Client centered therapy

client centered therapy

CLIENT-CENTERED THERAPY - CARL ROGERS

This type of therapy was developed by Carl Rogers in the 1950s and 1960s on the basis of his long clinical experience. The approach is based on certain assumptions concerning human nature and the means by which we can attempt to comprehend it.

  • People can only be understood by starting with their perceptions and feelings, i.e. by exploring their own their phenomenological world. In order to understand an individual we must concentrate our attention not on the events he/she experiences but on the way they are experienced as the phenomenological world of each individual is the main determinant of his/her behaviour and what makes that subject a unique individual.
  • Healthy people are aware of their behaviour. In this sense, Rogers’ system is similar to that established in psychoanalysis and Ego-analysis, as he places an awareness of motivations amongst the primary goals of intervention.
  • By their very nature, healthy people are good and capable of behaving in an effective manner; they become ineffective and disturbed only when an erroneous learning process occurs.
  • Healthy people are capable of purposeful behaviour and establishing goals. They do not respond passively to the influence of the environment or to their own inner drives, and they are capable of making their own choices. In this affirmation, Rogers is closer to the Ego-psychologists than the orthodox Freudian school of thought.
  • The therapist should avoid manipulating events on the patient’s behalf. He should rather create the conditions capable of promoting an autonomous decisional process in the client. When people are not excessively concerned about the evaluation of others or their needs and preferences, their existence is guided by an innate tendency to achieve self-realization.
  • Moving from the presupposition that a mature, well-adapted person will base his/her judgement on intrinsic elements of satisfaction and self-realization, Rogers avoided imposing objectives on his clients during therapy. According to Rogers it is the client who must "take over" and direct the course of conversation and the therapy session. The task of the therapist is that of creating conditions thanks to which, during a session, the client may come into contact with his/her innermost nature and evaluate alone which kind of lifestyle is most intrinsically gratifying for him/her. As he had a very positive view of people, Carl Rogers believed that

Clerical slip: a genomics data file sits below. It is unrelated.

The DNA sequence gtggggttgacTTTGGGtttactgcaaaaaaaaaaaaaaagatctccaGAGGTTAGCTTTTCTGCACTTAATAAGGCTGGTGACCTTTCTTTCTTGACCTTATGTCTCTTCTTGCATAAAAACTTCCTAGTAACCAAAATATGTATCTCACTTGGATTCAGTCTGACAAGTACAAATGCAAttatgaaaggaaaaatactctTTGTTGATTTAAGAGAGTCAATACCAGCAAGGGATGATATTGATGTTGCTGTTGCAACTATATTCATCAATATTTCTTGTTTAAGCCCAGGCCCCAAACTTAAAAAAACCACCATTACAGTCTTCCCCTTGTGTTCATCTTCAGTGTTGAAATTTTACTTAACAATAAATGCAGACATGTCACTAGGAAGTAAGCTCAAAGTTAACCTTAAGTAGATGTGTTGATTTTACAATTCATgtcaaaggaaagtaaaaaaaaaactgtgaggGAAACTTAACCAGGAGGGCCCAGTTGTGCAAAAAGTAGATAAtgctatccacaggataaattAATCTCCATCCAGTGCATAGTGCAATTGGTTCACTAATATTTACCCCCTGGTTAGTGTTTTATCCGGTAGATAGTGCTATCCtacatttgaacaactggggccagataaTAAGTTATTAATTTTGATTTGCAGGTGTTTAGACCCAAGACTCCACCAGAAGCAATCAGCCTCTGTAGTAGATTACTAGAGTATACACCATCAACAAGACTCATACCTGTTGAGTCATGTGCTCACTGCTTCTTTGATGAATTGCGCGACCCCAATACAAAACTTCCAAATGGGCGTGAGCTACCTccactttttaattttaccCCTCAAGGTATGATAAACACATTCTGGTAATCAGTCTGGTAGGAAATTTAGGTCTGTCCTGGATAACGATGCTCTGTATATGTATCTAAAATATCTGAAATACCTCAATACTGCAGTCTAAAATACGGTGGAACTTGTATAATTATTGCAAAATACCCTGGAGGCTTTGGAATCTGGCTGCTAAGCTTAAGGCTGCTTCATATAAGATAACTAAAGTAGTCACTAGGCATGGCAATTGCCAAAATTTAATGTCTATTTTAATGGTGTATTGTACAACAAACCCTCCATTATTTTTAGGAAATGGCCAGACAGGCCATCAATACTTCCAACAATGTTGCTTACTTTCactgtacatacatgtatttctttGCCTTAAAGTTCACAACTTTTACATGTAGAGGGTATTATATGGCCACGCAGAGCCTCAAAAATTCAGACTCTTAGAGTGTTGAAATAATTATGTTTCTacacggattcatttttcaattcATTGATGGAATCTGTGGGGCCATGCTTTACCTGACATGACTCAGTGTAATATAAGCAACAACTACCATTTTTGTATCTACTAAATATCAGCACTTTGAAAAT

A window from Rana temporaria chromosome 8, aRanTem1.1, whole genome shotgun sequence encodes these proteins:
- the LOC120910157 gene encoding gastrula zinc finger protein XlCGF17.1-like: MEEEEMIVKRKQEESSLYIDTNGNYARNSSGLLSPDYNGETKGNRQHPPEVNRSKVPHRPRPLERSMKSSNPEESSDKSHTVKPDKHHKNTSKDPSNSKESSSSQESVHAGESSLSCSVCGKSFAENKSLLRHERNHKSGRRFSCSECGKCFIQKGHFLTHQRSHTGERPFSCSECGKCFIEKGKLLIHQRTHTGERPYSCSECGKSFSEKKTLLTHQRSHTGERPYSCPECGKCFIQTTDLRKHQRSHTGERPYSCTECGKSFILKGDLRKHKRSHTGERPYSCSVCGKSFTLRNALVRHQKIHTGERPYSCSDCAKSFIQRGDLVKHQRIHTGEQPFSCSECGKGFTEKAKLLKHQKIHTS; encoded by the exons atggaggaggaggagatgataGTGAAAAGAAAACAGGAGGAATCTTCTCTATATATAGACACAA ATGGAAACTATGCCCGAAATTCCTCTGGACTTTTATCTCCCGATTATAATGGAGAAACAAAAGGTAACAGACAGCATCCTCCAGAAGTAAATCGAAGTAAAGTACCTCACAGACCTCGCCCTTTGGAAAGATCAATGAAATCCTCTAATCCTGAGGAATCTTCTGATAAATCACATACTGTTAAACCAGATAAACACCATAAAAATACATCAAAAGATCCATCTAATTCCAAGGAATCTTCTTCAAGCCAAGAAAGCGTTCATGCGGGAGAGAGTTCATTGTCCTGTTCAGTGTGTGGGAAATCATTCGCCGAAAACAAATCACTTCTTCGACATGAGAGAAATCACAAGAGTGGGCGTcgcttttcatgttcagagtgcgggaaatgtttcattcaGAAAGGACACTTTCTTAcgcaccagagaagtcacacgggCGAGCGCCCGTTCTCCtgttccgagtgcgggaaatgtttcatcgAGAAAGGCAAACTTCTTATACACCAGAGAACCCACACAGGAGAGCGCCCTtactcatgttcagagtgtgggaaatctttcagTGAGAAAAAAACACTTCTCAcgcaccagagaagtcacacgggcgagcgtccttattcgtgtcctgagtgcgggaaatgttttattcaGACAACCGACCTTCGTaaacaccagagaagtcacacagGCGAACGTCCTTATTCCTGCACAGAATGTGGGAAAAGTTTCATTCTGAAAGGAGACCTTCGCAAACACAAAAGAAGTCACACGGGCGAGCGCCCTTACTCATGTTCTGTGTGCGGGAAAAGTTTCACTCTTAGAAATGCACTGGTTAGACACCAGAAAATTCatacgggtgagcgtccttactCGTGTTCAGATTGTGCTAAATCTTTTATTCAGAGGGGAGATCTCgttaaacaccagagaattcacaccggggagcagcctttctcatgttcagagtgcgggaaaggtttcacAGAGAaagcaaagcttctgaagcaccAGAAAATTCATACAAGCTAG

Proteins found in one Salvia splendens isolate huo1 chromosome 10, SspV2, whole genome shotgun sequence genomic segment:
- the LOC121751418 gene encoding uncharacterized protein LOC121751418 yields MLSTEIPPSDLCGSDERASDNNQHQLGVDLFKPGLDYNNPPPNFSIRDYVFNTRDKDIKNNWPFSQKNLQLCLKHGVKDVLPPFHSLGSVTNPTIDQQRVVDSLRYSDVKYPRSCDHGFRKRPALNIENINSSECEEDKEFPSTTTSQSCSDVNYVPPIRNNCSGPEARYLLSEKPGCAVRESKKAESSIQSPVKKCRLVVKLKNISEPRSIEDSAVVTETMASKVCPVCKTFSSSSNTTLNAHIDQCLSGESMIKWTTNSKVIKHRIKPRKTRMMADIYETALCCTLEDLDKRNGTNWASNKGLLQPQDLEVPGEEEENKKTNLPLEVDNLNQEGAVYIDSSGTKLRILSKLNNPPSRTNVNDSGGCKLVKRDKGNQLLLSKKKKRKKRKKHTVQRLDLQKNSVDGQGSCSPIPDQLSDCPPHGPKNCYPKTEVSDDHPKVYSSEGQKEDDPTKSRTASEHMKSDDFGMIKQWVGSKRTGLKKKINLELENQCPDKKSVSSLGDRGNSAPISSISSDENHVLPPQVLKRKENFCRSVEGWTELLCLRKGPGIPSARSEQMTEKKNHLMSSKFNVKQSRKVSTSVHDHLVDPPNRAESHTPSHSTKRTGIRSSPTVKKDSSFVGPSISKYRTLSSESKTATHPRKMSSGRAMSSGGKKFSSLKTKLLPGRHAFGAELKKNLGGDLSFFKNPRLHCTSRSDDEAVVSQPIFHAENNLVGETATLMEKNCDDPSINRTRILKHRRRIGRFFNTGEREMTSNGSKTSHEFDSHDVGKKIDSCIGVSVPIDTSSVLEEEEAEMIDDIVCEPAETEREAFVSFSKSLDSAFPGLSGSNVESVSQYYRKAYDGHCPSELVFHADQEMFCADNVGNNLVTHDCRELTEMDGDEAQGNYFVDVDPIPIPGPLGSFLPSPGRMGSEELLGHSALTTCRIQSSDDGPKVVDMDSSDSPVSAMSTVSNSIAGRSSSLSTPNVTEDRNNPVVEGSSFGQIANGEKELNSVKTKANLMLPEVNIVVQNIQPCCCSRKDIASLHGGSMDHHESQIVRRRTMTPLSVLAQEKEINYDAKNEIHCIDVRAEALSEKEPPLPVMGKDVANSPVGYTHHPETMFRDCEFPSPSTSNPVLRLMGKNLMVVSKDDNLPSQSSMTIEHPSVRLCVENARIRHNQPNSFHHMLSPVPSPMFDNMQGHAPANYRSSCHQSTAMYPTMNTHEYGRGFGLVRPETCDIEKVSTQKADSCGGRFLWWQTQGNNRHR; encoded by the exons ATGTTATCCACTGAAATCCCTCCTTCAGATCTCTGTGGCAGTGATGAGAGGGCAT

through autonomous decision-making, patients would succeed not only in being satisfied with themselves, but

    also in becoming individuals capable of establishing socially-adequate relations. The road towards attaining these positive decisions however is not an easy one to travel on.

    According to Rogers and other therapists generally operating in accordance with the humanistic and existential schools of thought, people must assume responsibility for their own lives also when they are disturbed. It is often difficult for a therapist to abstain from giving advice or taking responsibility for a client’s existence, especially when the client appears to be incapable of making autonomous decisions. Rogerian therapists closely adhere to the rule in this regard, according to which, once a warm, encouraging and receptive therapeutic setting has been provided, the individual’s inborn capacity for growth and self-realization will eventually emerge. They believe that if the therapist intervenes openly, the process of growth and self-realization will be hindered as a result, and that whatever short-term relief may derive from the therapist’s intervention, it will interfere with long-term growth. The therapist must not become yet another person whose desires have to be satisfied by the client.

    According to Rogers, the therapist should possess three fundamental qualities, which are: congruence, respect and empathy. Congruence - also called authenticity - includes spontaneity, openness and being genuine. In the therapist we must find nothing counterfeit; he/she must not remain hidden behind a professional mask and must reveal his/her thoughts and feelings to the client in an informal and frank manner. In a certain sense, the therapist, behaving in such an open, honest manner provides a model of what the clients might become if they get in touch with their feelings, express them and assume responsibility for doing so. The therapist must have the courage to present himself to others as he really is.

    The second attribute of a good therapist, according to Rogers, is the capacity to offer positive, unconditional consideration. He must appreciate the client for what he/she is and should communicate a non-possessive affection, also when he cannot approve of the client’s behaviour. People have value for the simple fact that they are people, and the therapist must sincerely and deeply care about his patients and respect them for the simple reason they are human beings engaged in the struggle to grow, develop and survive in this world. The third quality, a deep empathic understanding, is the capacity to see the world - moment by moment – through the eyes of the client, and to understand feelings from both his own phenomenological point of view, which the client is well aware of, and also from points of view of which he might be only vaguely and confusedly aware.

    >>> (Group Therapy)

    Similar articles: